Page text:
Governor ‘all for it’ on moving Chiefs to Kansas, says team was not part of Border War truce

Kansas and Missouri have agreed not to poach each other’s businesses, but governor says Chiefs aren’t part of that agreement
Chiefs President Mark Donovan and Kansas Gov. Laura Kelly
Chiefs President Mark Donovan and Kansas Gov. Laura Kelly(KCTV5 News)
Published: Mar. 31, 2022 at 12:36 PM CDT
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KANSAS/MISSOURI (KCTV) - The Kansas governor on Thursday morning stoked conversation on the possibility of a Chiefs move to the other side of the state line, noting that the NFL franchise was not part of the 2019 Border War truce between the two states.

Gov. Laura Kelly visited the Price Chopper in Roeland Park to tout her initiative to cut taxes on food. But when a question came at the end of the event about a report that Chiefs brass is considering location options on the Kansas side, she didn’t hesitate on her answer.

After first joking that “I have Lamar Hunt on speed-dial,” Kelly gave her brief thought on the situation.

“I would be all for it, obviously,” the governor said. “When I signed the Border War truce with Missouri, it didn’t include the Chiefs.”

The governments of Missouri and Kansas reached an agreement in 2019, commonly called the “Border War truce,” pledging not to use economic development subsidies to lure corporations and organizations back-and-forth across the state line.

According to Kevin Clark, a writer with The Ringer, Chiefs team president Mark Donovan was asked Tuesday morning about the potential for new stadium options, to which he said “the team has considered options” in the state of Kansas.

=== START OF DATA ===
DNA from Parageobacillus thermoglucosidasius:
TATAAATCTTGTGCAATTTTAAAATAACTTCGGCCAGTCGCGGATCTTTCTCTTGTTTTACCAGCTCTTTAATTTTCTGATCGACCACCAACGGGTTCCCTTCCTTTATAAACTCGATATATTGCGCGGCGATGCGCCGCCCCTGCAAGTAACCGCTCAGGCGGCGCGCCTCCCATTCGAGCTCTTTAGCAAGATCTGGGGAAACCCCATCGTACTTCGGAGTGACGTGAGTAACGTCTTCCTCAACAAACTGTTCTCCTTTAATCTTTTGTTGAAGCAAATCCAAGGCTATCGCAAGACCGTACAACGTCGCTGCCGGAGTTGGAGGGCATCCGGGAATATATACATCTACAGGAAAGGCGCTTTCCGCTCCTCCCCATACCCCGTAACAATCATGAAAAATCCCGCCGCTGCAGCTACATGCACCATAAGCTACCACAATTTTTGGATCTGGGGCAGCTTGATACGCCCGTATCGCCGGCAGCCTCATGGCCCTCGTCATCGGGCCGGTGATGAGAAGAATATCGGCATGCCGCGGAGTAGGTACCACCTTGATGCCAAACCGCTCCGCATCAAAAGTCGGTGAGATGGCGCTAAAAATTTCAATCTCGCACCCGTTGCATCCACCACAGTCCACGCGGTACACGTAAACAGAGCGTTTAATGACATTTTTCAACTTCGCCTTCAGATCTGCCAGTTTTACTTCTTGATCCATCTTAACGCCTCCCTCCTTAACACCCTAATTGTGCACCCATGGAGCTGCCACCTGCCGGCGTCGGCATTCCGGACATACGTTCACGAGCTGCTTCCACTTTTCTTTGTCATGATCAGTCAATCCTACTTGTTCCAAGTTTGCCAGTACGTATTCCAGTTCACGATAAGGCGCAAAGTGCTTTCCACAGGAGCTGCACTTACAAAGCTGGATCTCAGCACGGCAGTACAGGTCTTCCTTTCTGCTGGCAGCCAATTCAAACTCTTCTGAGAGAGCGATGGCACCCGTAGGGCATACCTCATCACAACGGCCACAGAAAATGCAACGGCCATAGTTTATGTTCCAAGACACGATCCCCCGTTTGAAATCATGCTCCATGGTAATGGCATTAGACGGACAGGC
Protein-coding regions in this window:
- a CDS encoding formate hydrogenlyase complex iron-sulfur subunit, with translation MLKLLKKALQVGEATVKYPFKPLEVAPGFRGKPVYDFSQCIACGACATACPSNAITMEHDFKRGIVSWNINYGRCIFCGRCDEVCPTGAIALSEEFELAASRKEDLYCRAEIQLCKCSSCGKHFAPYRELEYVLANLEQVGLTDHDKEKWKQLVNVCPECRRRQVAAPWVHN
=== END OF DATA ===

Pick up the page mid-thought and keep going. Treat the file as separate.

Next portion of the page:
Clark also reported that the Chiefs “like Arrowhead and legacy of Lamar Hunt’s stadium, but have been pitched by Kansas developers on a bunch of options.”

The lease for the Chiefs and the Royals with the Truman Sports Complex ends following the 2030 season.

The Sports Business Journal stated that Donavan noted the team is also considering further renovations and the possibility of building a replacement for Arrowhead on site.

Royals owner John Sherman said in September 2021 that ownership is “conducting an internal process to help us evaluate our options for where we play, and one of those options is to play downtown baseball.”

In 2006, the Chiefs and Royals renovated their stadiums after Jackson County voters approved a three-eighths cent tax hike lasting 25 years.

Arrowhead Stadium opened in 1972.